The Irvine Co. settled a 12-year land-use war Monday over the former site of Lion Country Safari, ensuring the survival of the Wild Rivers Waterpark and Irvine Meadows Amphitheatre.
The park and amphitheater had faced a threat of extinction from entrepreneur Harry Shuster, who made Lion Country a roadside attraction of some notoriety in the 1970s.
Terms of the court settlement were not disclosed. The issues in a jungle of claims, counterclaims and appeals included whether Shuster was cheated out of full use of 300 acres of Irvine Co. land he leased in 1969.
Irvine Co., which has spent decades converting range land into suburbs, malls and business parks, was socked with a $42.6 million jury verdict on that claim in 1993. But the judge ordered a new trial in 1994, citing insufficient evidence--an order upheld recently by an appeals court.
Among the other disputes buried Monday was whether Shuster could bulldoze Wild Rivers and Irvine Meadows, which subleased land from Shuster.
The Irvine Co., Orange County's largest land developer, had submitted documents to the court trying to show that Shuster's threats to dismantle those attractions were bluffs. But Shuster's lawyer said Shuster hadn't been crying wolf.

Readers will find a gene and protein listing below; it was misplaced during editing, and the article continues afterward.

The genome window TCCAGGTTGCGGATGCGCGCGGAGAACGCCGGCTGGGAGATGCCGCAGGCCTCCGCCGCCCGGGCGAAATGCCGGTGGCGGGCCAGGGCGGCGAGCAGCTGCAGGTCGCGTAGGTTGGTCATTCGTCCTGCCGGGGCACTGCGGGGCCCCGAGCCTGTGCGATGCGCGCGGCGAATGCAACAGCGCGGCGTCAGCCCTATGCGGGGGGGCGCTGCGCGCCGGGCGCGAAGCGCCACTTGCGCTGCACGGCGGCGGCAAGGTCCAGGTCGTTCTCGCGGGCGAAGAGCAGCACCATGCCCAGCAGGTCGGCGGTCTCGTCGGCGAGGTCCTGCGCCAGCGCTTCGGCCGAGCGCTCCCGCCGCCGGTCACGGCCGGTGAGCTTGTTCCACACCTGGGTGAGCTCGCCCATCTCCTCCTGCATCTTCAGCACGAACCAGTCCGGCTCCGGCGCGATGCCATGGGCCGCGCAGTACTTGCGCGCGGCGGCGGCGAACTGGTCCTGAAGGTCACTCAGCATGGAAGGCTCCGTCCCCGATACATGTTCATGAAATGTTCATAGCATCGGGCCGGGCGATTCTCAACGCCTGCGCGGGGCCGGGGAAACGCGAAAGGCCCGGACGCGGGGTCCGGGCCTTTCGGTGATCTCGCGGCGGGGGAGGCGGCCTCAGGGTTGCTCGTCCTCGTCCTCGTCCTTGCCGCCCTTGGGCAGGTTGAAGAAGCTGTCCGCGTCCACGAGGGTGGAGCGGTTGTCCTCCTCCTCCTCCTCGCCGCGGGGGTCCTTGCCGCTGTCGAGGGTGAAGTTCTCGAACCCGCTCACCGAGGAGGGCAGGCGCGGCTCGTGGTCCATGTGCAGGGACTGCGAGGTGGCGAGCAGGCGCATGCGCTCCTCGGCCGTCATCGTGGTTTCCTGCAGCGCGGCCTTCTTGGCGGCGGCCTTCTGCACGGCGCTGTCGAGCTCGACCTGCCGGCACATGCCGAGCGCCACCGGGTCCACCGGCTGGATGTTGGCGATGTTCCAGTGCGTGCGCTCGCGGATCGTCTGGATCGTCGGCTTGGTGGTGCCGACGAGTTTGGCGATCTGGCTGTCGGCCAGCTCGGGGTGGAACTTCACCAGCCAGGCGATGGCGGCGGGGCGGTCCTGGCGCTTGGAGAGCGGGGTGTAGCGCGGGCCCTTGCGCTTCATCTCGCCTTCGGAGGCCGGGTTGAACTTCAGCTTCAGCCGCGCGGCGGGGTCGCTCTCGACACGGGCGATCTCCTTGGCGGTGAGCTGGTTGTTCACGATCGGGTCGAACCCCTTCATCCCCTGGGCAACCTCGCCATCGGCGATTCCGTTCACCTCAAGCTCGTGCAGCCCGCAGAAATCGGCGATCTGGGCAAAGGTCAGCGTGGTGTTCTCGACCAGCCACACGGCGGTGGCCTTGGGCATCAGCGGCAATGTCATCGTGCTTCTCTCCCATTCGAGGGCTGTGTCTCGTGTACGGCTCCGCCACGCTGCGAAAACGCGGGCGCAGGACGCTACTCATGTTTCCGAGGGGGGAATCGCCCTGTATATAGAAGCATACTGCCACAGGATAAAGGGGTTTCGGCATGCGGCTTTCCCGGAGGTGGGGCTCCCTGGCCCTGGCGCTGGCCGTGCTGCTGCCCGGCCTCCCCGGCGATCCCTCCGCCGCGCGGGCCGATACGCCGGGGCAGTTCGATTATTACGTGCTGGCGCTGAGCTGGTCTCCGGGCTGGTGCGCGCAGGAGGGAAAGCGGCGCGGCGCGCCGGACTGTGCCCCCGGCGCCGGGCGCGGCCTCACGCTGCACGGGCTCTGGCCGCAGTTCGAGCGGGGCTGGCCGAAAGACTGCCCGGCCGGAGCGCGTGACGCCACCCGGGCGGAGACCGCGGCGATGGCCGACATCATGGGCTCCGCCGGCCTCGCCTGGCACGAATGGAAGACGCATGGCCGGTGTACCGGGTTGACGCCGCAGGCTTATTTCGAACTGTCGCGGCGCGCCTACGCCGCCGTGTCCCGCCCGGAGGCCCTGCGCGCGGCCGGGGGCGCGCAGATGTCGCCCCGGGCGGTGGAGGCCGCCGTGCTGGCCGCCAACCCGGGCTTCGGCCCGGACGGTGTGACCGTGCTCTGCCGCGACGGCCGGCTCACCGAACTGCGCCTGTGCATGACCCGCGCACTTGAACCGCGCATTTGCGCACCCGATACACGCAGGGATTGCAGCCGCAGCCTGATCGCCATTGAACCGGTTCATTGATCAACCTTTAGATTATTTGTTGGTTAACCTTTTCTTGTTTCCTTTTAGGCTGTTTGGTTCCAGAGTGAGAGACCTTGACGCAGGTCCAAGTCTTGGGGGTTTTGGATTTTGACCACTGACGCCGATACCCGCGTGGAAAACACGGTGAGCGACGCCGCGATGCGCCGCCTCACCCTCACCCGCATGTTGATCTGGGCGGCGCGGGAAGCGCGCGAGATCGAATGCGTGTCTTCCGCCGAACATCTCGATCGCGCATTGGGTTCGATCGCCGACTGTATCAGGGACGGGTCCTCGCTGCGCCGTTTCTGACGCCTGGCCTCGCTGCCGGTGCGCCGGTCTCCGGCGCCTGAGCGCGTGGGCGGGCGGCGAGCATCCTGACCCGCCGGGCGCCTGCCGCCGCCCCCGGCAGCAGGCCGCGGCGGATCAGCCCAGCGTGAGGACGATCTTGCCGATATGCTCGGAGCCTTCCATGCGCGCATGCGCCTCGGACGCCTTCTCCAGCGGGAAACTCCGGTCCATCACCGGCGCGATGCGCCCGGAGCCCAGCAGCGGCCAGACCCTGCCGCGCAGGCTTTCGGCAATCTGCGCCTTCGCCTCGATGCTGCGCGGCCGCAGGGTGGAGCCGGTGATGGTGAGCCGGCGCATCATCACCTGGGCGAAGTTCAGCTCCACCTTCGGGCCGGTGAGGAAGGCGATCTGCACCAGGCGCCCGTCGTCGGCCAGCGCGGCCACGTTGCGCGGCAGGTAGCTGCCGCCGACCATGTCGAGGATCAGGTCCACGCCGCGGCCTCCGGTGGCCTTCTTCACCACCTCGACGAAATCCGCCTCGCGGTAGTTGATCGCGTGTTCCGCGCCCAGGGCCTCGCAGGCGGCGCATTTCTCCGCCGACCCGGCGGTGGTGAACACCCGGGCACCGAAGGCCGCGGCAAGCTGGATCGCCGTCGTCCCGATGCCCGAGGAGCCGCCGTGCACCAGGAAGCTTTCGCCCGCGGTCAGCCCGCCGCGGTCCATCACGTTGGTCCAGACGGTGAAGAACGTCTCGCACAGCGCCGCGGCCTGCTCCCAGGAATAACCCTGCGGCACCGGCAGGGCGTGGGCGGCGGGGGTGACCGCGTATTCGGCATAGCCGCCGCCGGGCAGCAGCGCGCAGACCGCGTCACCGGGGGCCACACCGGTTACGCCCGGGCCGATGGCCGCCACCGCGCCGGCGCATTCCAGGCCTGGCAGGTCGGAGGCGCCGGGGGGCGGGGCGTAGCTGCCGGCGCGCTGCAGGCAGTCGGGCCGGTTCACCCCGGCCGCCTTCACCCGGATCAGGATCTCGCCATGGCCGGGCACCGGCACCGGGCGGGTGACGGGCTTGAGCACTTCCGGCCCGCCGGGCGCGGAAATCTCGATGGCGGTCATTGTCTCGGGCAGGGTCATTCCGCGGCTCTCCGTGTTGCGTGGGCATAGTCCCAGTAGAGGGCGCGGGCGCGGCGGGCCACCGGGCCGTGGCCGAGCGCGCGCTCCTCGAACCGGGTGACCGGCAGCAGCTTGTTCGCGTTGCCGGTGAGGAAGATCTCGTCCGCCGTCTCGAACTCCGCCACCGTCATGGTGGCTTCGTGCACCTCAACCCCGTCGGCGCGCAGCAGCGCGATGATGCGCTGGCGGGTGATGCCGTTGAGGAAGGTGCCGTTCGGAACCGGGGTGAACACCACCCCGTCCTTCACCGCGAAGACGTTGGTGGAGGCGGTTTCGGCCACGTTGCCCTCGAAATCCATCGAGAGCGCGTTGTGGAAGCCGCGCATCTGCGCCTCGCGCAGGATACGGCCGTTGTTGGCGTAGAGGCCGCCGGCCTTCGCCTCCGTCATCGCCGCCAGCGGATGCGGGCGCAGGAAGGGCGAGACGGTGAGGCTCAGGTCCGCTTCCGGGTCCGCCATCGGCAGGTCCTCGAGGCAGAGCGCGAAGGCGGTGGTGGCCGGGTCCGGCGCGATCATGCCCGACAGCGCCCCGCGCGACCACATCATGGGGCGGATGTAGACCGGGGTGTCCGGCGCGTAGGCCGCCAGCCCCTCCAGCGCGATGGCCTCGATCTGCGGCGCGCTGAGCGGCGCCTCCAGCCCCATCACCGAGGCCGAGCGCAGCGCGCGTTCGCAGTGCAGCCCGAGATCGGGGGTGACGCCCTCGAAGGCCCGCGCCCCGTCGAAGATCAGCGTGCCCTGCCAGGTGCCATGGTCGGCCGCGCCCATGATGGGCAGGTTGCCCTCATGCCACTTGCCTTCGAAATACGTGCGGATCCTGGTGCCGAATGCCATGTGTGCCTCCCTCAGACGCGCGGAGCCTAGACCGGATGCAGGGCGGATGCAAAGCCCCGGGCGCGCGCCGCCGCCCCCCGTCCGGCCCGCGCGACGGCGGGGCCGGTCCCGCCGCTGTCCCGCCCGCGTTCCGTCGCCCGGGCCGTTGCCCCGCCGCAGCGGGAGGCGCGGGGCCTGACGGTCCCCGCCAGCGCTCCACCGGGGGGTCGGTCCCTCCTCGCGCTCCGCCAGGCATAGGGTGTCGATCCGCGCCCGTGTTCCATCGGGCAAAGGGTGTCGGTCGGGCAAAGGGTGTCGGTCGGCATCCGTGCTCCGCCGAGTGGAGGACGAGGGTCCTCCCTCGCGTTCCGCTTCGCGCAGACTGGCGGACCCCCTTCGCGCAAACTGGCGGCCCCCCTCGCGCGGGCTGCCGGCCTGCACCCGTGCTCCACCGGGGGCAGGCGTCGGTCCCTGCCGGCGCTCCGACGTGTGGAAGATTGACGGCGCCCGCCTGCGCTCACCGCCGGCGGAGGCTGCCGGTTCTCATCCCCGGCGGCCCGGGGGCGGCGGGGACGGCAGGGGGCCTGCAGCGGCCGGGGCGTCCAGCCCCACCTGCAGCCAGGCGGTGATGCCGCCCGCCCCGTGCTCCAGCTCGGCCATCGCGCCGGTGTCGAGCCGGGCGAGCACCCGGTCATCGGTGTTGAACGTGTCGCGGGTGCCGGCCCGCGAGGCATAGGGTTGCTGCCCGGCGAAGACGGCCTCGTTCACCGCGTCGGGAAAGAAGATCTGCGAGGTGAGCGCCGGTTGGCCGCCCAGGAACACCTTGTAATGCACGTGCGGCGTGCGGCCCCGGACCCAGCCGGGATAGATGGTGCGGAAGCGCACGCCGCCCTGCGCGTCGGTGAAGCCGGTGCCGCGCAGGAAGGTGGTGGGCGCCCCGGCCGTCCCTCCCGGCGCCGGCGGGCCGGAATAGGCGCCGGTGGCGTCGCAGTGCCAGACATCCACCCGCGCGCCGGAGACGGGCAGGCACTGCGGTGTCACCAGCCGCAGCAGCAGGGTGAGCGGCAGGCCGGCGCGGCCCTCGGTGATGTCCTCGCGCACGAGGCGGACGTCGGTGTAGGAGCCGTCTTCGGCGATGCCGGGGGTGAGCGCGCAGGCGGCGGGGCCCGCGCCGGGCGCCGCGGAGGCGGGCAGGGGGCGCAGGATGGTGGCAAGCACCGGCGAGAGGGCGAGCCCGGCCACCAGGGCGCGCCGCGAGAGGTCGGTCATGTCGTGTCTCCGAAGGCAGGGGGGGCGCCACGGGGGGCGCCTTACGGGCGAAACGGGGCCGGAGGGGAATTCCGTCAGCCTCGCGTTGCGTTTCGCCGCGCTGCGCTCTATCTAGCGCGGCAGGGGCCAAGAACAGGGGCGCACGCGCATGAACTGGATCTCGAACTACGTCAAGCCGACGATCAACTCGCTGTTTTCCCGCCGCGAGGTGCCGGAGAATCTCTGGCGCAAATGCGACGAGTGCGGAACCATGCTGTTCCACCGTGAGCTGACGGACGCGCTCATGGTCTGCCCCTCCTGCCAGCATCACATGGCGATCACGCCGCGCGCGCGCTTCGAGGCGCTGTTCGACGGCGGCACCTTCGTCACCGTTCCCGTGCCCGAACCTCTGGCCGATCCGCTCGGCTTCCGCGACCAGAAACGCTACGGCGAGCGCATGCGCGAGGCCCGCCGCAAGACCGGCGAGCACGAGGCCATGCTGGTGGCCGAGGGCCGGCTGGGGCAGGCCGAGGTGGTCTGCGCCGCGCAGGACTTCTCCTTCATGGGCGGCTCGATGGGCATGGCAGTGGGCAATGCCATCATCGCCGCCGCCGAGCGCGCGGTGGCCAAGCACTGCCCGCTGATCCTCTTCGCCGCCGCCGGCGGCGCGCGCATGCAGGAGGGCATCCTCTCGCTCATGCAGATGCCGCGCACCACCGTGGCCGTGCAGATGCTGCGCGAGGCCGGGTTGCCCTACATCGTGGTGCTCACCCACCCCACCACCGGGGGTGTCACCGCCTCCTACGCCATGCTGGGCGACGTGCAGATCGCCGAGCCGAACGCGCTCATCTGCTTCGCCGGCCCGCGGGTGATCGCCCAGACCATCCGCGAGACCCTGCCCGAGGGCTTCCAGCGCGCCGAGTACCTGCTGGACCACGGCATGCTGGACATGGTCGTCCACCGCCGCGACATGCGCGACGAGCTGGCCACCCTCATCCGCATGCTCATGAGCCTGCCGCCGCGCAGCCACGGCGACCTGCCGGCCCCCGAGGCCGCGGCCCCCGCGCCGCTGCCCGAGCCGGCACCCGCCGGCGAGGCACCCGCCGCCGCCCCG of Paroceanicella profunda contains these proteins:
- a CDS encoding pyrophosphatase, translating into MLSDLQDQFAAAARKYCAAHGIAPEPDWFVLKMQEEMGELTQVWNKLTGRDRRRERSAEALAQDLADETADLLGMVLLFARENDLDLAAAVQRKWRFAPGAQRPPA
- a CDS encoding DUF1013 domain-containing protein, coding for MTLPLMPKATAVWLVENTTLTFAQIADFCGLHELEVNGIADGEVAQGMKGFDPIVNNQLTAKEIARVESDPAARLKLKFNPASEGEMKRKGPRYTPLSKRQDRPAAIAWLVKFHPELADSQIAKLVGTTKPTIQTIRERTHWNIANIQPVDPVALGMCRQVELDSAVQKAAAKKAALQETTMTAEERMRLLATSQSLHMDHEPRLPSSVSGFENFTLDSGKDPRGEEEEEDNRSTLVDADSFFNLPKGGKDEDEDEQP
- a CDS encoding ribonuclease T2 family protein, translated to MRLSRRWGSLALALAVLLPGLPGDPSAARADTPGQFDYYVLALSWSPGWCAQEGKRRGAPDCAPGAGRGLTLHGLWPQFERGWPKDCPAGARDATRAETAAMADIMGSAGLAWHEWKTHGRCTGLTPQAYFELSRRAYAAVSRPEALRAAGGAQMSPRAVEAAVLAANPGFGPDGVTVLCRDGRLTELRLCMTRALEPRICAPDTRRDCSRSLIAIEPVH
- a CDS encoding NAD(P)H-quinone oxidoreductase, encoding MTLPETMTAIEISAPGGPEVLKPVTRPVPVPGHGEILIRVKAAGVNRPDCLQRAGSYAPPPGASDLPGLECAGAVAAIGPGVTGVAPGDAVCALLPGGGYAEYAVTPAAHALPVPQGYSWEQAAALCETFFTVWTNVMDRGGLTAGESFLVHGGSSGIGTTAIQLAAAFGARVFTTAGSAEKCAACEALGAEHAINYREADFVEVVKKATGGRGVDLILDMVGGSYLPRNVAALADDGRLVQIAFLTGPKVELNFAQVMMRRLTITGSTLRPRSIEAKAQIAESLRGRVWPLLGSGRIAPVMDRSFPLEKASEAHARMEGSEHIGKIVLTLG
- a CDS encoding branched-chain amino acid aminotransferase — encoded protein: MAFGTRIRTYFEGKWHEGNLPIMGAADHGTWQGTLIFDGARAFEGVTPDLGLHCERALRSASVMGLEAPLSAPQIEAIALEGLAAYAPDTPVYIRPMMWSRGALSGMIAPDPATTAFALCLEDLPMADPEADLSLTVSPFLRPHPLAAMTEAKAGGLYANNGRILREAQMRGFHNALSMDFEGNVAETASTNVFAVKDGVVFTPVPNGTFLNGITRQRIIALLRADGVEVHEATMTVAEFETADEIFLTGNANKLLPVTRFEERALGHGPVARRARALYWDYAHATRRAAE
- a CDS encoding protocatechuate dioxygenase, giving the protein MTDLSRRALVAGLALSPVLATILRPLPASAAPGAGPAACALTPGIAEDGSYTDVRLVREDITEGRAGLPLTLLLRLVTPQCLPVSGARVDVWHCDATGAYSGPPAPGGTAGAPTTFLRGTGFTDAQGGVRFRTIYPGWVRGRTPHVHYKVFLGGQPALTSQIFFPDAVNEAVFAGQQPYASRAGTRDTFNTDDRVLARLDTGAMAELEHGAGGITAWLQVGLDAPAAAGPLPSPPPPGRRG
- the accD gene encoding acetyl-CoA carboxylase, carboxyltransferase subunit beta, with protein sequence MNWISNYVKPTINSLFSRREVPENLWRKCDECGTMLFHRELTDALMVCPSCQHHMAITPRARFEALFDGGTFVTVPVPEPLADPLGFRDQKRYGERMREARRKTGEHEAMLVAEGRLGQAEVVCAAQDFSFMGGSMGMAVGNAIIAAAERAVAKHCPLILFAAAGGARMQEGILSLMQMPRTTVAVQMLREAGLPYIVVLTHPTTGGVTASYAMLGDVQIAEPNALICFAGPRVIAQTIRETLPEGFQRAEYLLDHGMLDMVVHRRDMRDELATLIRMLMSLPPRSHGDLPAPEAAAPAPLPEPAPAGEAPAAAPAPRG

"Until this settlement was reached, there was still a very real possibility that Irvine Meadows Amphitheatre and Wild Rivers would have to be removed," attorney Wayne Call said. "It was never a fake on his part."
Lion Country Safari opened in 1969 with Frasier the Sensuous Lion as its main draw. Also wandering the drive-through park near the juncture of interstates 5 and 405 were zebras, giraffes and other exotic beasts.
Lion Country was never a roaring success, however. It closed in 1984, and Shuster's United Leisure Inc. filed bankruptcy papers two years later.
Shuster had long accused the Irvine Co. of systematically thwarting attempts to develop other recreational businesses at the site. As far back as 1986, a water park suit contended that the Irvine Co. was demanding unreasonably high liability insurance in an effort to squelch that business.
The following year, the Irvine Co. filed a cross complaint against the water park, then known as the Splash, and United Leisure, touching off the war that raged until Monday's peace treaty.
Both sides described the settlement as a reasonable business solution to a dispute that had gone on too long.
"It's been 12 years," said Larry Thomas, spokesman for Irvine Co.'s boss, billionaire Donald Bren. "If we hadn't settled it, it would have taken another 10."
Shuster's 28-year lease with the Irvine Co. ran out last year. Wild Rivers and Irvine Meadows will continue to operate on land now leased directly from the Irvine Co.
Shuster, whose other enterprises include day-care camps, a stake in a Las Vegas shopping center-casino complex and a cigar business, couldn't be reached for comment.
In over-the-counter trading Monday, United Leisure shares fell 3 cents, to 25 cents a share.